Chronic depression, also known as dysthymia, often goes deeper among people with the pathology, perhaps because of its less disabling quality. In other words, sufferers appear to function normally in their daily activities and show no too obvious signs.
According to James Morrison: “Dysthymics suffer in silence and their disability can be subtle: they tend to invest much of their energy at work and neglect the social aspects of life.” However, it is important to know that this disorder exists and that it affects the quality of life of patients.
What is chronic depression?
Chronic depression has been called in several ways: dysthymia, dysthymic disorder, and persistent depressive disorder. The most characteristic symptom is a sad mood that is present most of the time. It is also associated with feelings of ineptitude, irritability, loss of interest, and social withdrawal, among others.
Dysthymia has more widespread durability than major depressive episodes and symptoms develop less intensely. These must be present for at least two years in adults and one year in adolescents and children to establish the diagnosis. In addition, they should not disappear for a period of longer than two months.
In these cases, patients often report that they have always been depressed. Most commonly, this condition should begin in childhood or adolescence. Although cases with a late-onset have been found, the onset of which takes place after the age of 21.
People with dysthymia usually develop a milder disability than cases of major depressive disorder. That is, they are able to continue their lives without treatment until symptoms intensify. Which can lead to a major depressive episode, which is easier to diagnose.
How does chronic depression affect people?
Different areas of life are affected by chronic depression. Both the emotional and physical suffer the consequences. This also translates to the social level, into relationships with others. Let us take a closer look at what these manifestations are to the detriment of the quality of life.
In the emotional realm
Patients with chronic depression have a depressed mood almost every day. In children and adolescents, in particular, it is more common for them to express irritability most of the time. In adulthood, there are often feelings of hopelessness, under the premise that problems have no solution.
Low self-esteem is also recorded. They have a poor concept of themselves. They think, for example, that they are useless. In the long run, this leads to poor personal care, by descanso.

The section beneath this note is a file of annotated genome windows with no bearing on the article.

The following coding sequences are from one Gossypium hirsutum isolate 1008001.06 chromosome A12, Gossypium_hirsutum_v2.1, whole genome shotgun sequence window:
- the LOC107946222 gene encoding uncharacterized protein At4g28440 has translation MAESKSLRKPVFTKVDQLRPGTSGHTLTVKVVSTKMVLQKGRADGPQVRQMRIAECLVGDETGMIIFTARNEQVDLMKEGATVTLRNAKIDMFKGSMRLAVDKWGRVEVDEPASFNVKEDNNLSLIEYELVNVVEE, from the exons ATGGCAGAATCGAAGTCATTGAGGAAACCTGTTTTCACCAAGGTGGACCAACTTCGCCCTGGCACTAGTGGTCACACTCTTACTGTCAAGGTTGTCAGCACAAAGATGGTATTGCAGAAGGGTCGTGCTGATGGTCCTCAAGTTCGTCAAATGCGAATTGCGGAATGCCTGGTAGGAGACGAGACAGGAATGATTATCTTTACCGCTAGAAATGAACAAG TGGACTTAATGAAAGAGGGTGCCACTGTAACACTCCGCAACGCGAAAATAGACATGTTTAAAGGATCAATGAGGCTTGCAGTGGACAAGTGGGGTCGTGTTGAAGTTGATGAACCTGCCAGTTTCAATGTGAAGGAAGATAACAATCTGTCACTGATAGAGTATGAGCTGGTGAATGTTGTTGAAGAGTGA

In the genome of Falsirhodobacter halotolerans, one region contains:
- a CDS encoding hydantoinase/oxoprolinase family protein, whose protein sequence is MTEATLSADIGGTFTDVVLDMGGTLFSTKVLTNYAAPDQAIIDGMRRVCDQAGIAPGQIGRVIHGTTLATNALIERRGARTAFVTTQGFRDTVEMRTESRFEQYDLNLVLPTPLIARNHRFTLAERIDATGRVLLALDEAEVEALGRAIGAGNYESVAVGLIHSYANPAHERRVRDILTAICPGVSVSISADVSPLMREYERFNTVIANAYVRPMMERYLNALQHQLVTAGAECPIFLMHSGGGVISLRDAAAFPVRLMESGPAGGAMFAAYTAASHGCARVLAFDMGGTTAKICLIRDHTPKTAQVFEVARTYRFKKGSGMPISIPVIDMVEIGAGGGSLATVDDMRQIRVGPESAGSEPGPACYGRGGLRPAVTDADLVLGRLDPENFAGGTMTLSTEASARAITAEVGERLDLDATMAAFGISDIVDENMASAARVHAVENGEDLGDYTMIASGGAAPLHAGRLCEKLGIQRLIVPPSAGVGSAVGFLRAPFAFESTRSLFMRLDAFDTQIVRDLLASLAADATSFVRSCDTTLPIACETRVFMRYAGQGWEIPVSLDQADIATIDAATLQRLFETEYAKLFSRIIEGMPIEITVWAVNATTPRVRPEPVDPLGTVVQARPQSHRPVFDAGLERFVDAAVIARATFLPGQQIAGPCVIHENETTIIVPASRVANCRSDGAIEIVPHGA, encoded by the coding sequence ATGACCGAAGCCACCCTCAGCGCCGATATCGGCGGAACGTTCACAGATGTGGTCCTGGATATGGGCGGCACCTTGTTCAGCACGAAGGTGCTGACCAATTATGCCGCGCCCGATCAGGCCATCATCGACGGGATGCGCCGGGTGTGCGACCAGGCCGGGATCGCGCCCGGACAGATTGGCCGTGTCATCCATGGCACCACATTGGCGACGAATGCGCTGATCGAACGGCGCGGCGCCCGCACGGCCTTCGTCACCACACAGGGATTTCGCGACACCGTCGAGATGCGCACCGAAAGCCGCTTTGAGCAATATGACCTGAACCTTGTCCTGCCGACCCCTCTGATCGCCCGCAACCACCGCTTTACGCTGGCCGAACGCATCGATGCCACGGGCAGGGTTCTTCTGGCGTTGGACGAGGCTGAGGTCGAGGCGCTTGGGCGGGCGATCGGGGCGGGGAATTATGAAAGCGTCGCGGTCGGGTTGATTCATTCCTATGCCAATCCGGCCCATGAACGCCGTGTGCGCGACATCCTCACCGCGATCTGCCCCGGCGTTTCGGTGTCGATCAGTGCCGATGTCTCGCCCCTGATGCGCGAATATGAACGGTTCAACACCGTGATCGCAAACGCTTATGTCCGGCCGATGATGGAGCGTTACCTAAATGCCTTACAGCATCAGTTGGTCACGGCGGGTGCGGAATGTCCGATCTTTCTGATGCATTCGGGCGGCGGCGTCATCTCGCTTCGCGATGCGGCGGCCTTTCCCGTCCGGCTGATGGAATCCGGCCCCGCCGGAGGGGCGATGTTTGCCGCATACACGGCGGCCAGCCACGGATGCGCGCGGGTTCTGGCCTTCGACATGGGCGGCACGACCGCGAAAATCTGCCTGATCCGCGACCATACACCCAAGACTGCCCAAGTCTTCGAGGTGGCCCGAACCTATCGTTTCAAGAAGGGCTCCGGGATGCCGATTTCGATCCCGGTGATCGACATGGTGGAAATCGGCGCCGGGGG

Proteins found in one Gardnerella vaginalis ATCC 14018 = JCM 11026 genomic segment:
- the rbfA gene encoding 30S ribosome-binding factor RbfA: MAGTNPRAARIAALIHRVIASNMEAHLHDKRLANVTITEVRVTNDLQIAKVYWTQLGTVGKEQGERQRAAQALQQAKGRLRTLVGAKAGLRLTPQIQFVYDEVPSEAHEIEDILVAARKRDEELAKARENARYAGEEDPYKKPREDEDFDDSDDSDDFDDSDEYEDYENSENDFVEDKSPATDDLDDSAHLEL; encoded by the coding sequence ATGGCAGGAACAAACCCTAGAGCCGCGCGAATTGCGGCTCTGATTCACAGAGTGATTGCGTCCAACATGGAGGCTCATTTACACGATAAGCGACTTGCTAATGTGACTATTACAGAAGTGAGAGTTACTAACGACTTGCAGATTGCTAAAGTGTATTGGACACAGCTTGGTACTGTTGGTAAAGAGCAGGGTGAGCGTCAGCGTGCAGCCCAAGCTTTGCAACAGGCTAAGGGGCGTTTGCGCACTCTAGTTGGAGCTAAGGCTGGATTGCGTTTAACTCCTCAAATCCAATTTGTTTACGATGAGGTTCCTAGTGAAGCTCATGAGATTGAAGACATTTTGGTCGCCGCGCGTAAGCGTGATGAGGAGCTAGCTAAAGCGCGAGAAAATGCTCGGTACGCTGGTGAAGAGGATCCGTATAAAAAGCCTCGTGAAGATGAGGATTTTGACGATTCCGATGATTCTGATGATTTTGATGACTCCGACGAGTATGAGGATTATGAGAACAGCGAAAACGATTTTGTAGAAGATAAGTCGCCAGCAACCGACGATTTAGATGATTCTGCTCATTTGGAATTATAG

These people have concentration failures and difficulty in making decisions. In cases of children and adolescents, comparability with attention deficit hyperactivity disorder is common.
The pessimistic view of the world and constant negative thoughts encompass the whole of existence. Some people don’t realize they’re depressed. They recognize that they feel tired, that they have difficulty concentrating, that they have low self-esteem and that they have feelings of hopelessness, but are not aware that they suffer from depression.
On a physical level
On a physical level, chronic depression comes with the following symptoms:
Low energy or tiredness: this interferes with productivity and the ability to perform everyday tasks.
- Insomnia or hypersomnia: The person has difficulty falling asleep or, on the contrary, sleeps excessively.
- Enuresis: in children, with involuntary loss of urine at night.
- Changes in appetite: the person experiences little appetite or can overeat.
In the social sphere
These people appear to be some social stability, however, the little energy they have is reversed by work, thus neglecting other aspects of life, such as sharing with family and friends or doing entertainment activities.
Discomfort in the person affects work or school performance and there is a deterioration in social relationships. Despite spending more time on non-relational activities, the other area also doesn’t get enough attention.
Treatments for chronic depression
Psychotherapy and drug treatment are effective tools to combat chronic depression. Especially when the two combine.
There are a variety of psychological therapies that treat this condition, getting positive results. These include cognitive behavioral therapy, psychoanalysis, family, and group therapy. Each has its own particular characteristics. None of them are better than another. The important thing is that the patient is comfortable with the assistance they are receiving.
Pharmacological treatment, on the other hand, helps modify brain chemistry, which contributes to improving mood. The choice of drugs should be made considering the particular symptoms of the patient and the side effects it may generate.
Chronic depression can be addressed
Chronic depression is not the end of quality of life. A variety of resources are currently available to address the disorder. However, it is essential that the person wants to receive care and that the social support network is available to accompany the process.